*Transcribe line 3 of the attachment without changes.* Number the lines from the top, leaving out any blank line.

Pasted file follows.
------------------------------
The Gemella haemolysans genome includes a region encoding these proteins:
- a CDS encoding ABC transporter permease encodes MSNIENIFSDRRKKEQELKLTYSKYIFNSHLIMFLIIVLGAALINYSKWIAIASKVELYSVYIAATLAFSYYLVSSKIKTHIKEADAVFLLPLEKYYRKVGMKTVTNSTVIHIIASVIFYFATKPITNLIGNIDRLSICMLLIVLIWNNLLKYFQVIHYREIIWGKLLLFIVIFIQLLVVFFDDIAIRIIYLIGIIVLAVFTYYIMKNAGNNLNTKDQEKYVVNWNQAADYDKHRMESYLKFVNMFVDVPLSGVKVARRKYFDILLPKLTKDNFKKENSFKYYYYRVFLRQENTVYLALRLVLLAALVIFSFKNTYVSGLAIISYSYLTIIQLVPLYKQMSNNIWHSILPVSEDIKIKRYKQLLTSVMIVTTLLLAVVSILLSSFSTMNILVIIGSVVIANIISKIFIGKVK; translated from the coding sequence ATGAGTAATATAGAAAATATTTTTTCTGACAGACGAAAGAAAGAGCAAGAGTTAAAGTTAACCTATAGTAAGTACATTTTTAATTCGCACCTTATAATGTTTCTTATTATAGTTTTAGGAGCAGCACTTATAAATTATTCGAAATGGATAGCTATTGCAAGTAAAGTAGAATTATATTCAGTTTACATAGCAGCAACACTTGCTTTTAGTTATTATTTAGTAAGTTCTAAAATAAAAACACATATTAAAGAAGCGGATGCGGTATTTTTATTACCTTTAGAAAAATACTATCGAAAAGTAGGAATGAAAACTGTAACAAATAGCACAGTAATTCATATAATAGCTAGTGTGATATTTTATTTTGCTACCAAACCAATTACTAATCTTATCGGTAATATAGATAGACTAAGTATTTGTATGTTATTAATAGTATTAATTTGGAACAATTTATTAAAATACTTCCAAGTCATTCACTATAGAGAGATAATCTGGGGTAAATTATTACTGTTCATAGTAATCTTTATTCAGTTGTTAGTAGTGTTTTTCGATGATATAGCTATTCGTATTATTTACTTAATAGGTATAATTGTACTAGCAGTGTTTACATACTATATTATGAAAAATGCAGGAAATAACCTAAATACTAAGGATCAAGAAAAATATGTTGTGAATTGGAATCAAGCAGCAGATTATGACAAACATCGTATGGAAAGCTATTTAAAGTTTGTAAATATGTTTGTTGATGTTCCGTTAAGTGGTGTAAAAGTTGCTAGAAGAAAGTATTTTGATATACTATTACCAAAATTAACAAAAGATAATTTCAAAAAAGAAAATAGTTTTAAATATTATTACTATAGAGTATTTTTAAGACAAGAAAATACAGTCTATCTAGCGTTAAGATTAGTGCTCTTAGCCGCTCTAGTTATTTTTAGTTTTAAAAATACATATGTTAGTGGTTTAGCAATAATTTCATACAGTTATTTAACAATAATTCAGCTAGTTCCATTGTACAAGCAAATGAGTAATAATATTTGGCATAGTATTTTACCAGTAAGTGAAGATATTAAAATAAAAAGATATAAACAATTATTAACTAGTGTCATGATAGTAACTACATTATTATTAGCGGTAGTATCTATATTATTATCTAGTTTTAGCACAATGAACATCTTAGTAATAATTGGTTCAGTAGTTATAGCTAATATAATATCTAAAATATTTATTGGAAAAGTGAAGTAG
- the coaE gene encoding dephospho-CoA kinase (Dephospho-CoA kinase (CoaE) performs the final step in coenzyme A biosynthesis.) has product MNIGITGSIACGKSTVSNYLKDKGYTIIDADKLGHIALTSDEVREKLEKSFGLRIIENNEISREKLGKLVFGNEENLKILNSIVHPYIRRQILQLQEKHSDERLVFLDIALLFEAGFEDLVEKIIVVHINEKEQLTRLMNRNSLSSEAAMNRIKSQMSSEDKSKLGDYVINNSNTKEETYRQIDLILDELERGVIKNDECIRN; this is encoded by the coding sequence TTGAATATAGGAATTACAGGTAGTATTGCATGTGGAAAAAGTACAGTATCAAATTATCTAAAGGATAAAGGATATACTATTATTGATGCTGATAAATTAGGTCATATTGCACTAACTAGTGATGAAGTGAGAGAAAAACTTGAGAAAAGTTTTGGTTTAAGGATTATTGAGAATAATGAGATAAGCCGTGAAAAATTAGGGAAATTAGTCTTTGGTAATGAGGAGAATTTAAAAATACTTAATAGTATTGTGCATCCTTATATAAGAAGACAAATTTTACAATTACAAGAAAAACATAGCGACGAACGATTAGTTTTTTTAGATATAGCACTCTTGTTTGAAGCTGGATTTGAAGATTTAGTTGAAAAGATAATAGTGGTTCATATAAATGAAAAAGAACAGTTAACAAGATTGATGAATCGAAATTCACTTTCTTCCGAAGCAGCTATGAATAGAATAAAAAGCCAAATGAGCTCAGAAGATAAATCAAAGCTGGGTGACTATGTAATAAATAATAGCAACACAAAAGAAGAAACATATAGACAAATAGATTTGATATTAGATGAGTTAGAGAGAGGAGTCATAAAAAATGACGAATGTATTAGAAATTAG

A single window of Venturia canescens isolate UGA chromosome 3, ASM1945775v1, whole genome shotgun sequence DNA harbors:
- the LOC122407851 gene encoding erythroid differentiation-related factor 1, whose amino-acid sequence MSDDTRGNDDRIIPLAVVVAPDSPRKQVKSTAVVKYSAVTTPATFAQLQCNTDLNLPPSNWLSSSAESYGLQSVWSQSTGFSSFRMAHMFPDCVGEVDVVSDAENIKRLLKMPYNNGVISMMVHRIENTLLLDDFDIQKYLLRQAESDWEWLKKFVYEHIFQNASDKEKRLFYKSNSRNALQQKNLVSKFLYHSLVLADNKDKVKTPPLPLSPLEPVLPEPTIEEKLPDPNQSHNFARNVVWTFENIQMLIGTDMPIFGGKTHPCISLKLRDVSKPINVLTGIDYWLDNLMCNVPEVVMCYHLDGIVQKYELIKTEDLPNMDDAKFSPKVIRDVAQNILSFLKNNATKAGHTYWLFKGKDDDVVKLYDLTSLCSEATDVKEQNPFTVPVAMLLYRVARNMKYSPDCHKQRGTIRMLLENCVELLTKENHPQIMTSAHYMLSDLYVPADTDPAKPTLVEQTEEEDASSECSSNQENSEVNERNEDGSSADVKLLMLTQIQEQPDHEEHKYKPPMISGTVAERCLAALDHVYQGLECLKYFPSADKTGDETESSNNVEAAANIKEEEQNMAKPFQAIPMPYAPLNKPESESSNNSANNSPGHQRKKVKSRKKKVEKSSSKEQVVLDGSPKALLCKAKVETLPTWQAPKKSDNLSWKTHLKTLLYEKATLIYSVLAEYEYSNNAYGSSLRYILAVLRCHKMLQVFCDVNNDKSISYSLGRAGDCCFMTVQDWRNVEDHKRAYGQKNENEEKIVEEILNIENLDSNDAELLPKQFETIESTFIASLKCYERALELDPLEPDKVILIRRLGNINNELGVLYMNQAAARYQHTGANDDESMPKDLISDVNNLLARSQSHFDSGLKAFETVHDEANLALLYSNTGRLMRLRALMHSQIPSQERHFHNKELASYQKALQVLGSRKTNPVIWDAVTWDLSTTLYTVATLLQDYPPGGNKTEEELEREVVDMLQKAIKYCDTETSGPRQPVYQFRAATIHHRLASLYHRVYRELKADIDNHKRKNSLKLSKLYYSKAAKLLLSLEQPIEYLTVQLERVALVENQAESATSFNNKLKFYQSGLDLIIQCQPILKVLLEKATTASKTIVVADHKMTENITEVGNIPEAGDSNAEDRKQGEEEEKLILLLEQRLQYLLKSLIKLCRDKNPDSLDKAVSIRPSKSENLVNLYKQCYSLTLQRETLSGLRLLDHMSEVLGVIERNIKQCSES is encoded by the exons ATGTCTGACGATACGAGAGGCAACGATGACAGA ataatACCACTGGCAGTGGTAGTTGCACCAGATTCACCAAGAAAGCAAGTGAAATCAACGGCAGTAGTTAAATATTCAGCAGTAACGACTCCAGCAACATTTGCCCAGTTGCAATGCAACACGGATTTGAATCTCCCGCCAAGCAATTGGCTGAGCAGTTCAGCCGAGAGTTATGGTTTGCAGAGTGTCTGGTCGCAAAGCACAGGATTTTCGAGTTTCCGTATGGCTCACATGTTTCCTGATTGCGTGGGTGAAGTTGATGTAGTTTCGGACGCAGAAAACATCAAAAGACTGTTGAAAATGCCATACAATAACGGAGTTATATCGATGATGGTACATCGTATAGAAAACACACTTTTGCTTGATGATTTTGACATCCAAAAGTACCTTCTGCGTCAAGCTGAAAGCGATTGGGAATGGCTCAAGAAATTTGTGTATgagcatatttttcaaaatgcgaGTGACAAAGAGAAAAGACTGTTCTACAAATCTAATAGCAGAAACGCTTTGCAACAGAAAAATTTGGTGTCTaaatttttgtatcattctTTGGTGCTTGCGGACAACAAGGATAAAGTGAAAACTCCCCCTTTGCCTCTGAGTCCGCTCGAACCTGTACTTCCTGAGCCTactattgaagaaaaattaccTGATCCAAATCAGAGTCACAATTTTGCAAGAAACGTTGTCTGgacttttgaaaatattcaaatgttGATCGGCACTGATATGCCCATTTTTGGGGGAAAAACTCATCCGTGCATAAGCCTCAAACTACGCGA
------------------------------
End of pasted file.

- the coaE gene encoding dephospho-CoA kinase (Dephospho-CoA kinase (CoaE) performs the final step in coenzyme A biosynthesis.) has product MNIGITGSIACGKSTVSNYLKDKGYTIIDADKLGHIALTSDEVREKLEKSFGLRIIENNEISREKLGKLVFGNEENLKILNSIVHPYIRRQILQLQEKHSDERLVFLDIALLFEAGFEDLVEKIIVVHINEKEQLTRLMNRNSLSSEAAMNRIKSQMSSEDKSKLGDYVINNSNTKEETYRQIDLILDELERGVIKNDECIRN; this is encoded by the coding sequence TTGAATATAGGAATTACAGGTAGTATTGCATGTGGAAAAAGTACAGTATCAAATTATCTAAAGGATAAAGGATATACTATTATTGATGCTGATAAATTAGGTCATATTGCACTAACTAGTGATGAAGTGAGAGAAAAACTTGAGAAAAGTTTTGGTTTAAGGATTATTGAGAATAATGAGATAAGCCGTGAAAAATTAGGGAAATTAGTCTTTGGTAATGAGGAGAATTTAAAAATACTTAATAGTATTGTGCATCCTTATATAAGAAGACAAATTTTACAATTACAAGAAAAACATAGCGACGAACGATTAGTTTTTTTAGATATAGCACTCTTGTTTGAAGCTGGATTTGAAGATTTAGTTGAAAAGATAATAGTGGTTCATATAAATGAAAAAGAACAGTTAACAAGATTGATGAATCGAAATTCACTTTCTTCCGAAGCAGCTATGAATAGAATAAAAAGCCAAATGAGCTCAGAAGATAAATCAAAGCTGGGTGACTATGTAATAAATAATAGCAACACAAAAGAAGAAACATATAGACAAATAGATTTGATATTAGATGAGTTAGAGAGAGGAGTCATAAAAAATGACGAATGTATTAGAAATTAG